Size-dependent deformation behavior of dual-phase, nanostructured CrCoNi medium-entropy alloy



The mechanical size effect of nanostructured, dual-phase CrCoNi medium-entropy alloy (MEA) was investigated by combining in-situ micro-compression testing with post-mortem electron microscopy analysis. The alloy possesses a superior yield strength up to ∼4 GPa, primarily due to its hierarchical microstructure including column nanograins, preferred orientation, a high density of planar defects and the presence of the hexagonal close packed (HCP) phase. While the yield strength of the alloy has shown size-independency, the deformation behaviour was strongly dependent on the sample size. Specifically, with decreasing the pillar diameters, the dominant deformation mode changed from highly localized and catastrophic shear banding to apparently homogeneous deformation with appreciable plasticity. This transition is believed to be governed by the size-dependent critical stress required for a shear band traversing the pillar and mediated by the competition between shear-induced softening and subsequent hardening mechanisms. In addition, an unexpected phase transformation from HCP to face-centered cubic (FCC) was observed in the highly localized deformation zones, leading to strain softening that contributed to accommodating plasticity. These findings provide insights into the criticality of sample dimensions in influencing mechanical behaviors of nanostructured metallic materials used for nanoelectromechanical systems.


本文结合原位扫描电子显微镜微柱压缩与透射电子显微镜技术, 研究了具有双相多级纳米结构的CrCoNi中熵合金变形行为的尺寸效应. 研究表明, 该合金的屈服强度高达~4 GPa, 这主要归因于其多级微观结构特征, 包括柱状纳米尺寸晶粒、 织构、高密度的层错、 孪晶界、 晶界和相界. 在变形过程中, 该合金的屈服强度基本与微米尺度样品的尺寸无关, 但其变形行为却强烈依赖于样品大小. 具体来说, 随着微柱直径减小, 材料主要的变形模式从突发的局部剪切带变为具有明显塑性的均匀变形. 这种转变是由剪切带穿过微柱所需的临界应力与样品尺寸紧密相关所决定的, 剪切诱导的软化和随后的硬化机制之间的竞争也起了重要作用. 此外, 变形引起了六方密排结构到面心立方结构的相变, 该相变导致的应变软化对材料变形中的塑性有重要贡献. 这些发现揭示了样品尺寸对可用于微纳机电系统的纳米结构金属材料的力学行为有着重要影响.


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This work was supported by the Australian Research Council Discovery Projects Grant, and partly supported by the Fundamental Research Funds for the Central Universities (SWU118105). An X acknowledges the financial support from Australia Research Council (DE170100053) and the Robinson Fellowship Scheme of the University of Sydney (G200726). The authors acknowledge the facilities and the scientific and technical assistance of the Australian Microscopy and Microanalysis Research Facility ( node at the University of Adelaide: Adelaide Microscopy. In particular, the authors thank Dr Animesh Basak and Dr Ashley Slattery of Adelaide Microscopy for their support and expertise.

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Author contributions Chen Y, Xie Z, An X and Zhang S conceived the project. Chen Y conducted the FIB, microcompression and TEM experiments. Zhou Z fabricated the samples. Chen Y, An X, Liao X and Xie Z interpreted the results and wrote the manuscript. All authors contributed to the discussion of the results, and comments on the manuscript.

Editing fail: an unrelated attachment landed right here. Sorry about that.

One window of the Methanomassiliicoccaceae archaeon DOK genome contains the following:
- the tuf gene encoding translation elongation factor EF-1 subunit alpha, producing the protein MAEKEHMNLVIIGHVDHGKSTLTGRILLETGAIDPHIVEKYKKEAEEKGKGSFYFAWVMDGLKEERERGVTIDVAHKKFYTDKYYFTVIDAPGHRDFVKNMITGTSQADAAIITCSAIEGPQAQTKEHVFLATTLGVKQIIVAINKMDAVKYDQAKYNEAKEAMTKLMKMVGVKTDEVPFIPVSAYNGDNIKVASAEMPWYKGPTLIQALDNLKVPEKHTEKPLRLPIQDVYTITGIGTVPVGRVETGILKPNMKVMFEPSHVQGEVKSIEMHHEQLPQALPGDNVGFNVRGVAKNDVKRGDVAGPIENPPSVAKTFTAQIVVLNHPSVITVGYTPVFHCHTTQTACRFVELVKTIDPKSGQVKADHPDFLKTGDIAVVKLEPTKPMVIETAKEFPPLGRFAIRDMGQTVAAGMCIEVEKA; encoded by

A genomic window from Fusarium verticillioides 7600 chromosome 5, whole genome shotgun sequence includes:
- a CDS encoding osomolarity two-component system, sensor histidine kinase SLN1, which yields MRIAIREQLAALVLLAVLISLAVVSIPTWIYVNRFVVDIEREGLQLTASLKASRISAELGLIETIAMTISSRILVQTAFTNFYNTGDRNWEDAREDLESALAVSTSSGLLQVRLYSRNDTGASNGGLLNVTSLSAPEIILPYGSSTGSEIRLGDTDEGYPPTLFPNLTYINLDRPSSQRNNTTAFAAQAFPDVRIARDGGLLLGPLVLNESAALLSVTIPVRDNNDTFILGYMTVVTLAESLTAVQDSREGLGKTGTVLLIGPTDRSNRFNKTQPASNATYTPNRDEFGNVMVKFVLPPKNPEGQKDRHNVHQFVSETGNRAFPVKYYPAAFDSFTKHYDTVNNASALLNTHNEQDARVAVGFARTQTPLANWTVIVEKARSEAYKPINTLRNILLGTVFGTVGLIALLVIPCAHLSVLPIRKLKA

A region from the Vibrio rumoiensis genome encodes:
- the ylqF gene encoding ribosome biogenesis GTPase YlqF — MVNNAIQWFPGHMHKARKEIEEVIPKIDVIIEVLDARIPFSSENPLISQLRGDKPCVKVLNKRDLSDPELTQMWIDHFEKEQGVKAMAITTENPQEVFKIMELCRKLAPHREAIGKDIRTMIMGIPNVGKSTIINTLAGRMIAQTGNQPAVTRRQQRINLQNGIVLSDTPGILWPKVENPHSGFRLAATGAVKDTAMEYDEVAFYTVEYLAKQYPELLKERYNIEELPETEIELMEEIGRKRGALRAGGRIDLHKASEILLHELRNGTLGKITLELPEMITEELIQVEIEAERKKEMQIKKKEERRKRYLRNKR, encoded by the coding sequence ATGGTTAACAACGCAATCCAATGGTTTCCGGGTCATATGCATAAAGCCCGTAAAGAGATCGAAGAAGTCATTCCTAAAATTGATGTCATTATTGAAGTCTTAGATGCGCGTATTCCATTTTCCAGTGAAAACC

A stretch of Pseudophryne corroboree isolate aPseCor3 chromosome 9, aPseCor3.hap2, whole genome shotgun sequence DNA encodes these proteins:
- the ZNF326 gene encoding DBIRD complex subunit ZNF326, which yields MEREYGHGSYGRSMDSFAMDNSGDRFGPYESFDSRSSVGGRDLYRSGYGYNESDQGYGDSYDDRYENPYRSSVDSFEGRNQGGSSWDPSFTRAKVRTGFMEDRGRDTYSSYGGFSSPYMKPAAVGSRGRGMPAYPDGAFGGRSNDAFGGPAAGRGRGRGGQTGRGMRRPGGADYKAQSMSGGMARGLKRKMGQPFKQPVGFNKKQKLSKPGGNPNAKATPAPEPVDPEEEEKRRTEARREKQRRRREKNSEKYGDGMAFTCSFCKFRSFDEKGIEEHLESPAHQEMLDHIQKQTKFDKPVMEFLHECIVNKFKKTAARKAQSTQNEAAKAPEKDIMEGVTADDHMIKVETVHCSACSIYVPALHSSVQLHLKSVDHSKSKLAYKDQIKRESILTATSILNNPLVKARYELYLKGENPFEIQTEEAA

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Correspondence to Xianghai An 安祥海 or Sam Zhang 张善勇.

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Conflict of interest The authors declare that they have no conflict of interest.

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Yujie Chen obtained her BEng degree (first-class honors) in 2011 and PhD degree in materials science in 2016 from The University of Sydney. Upon completion of her PhD, she was employed as a postdoc in the School of Mechanical Engineering in the University of Adelaide in Australia. She is currently a research fellow in the Southwest University in China. Her current research involves microstructure optimization and mechanical properties enhancement of alloys, and calcified tissues.

Xianghai An received his PhD degree from the Institute of Metal Research, Chinese Academy of Sciences in 2012. After receiving his PhD degree, he commenced to work as a research fellow at The University of Sydney. He is currently a Lecture/Robinson Fellow at The University of Sydney. His research mainly focuses on materials design, mechanical behavior, and structure-property relationship of advanced metallic materials, nanomechanics and nanoplasticity, metallic additive manufacturing and advanced materials processing.

Sam Zhang received his PhD degree (1991) in ceramic materials at the University of Wisconsin-Madison, USA. He joined Nanyang Technological University as an associate professor and was promoted to full professor in 2006. He is currently a professor and head of the Center for Advanced Thin Films and Devices in the Southwest University in China. He is also Fellow of the Institute of Materials, Minerals and Mining, Fellow of the Royal Society of Chemistry and Fellow of the Thin Films Society. His research interests include preparation and characterization of hard yet tough ceramic nanocomposite coatings, and functional thin films.

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Chen, Y., An, X., Zhou, Z. et al. Size-dependent deformation behavior of dual-phase, nanostructured CrCoNi medium-entropy alloy. Sci. China Mater. 64, 209–222 (2021).

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  • medium-entropy alloy
  • size effect
  • shear banding
  • phase transformation
  • nanostructure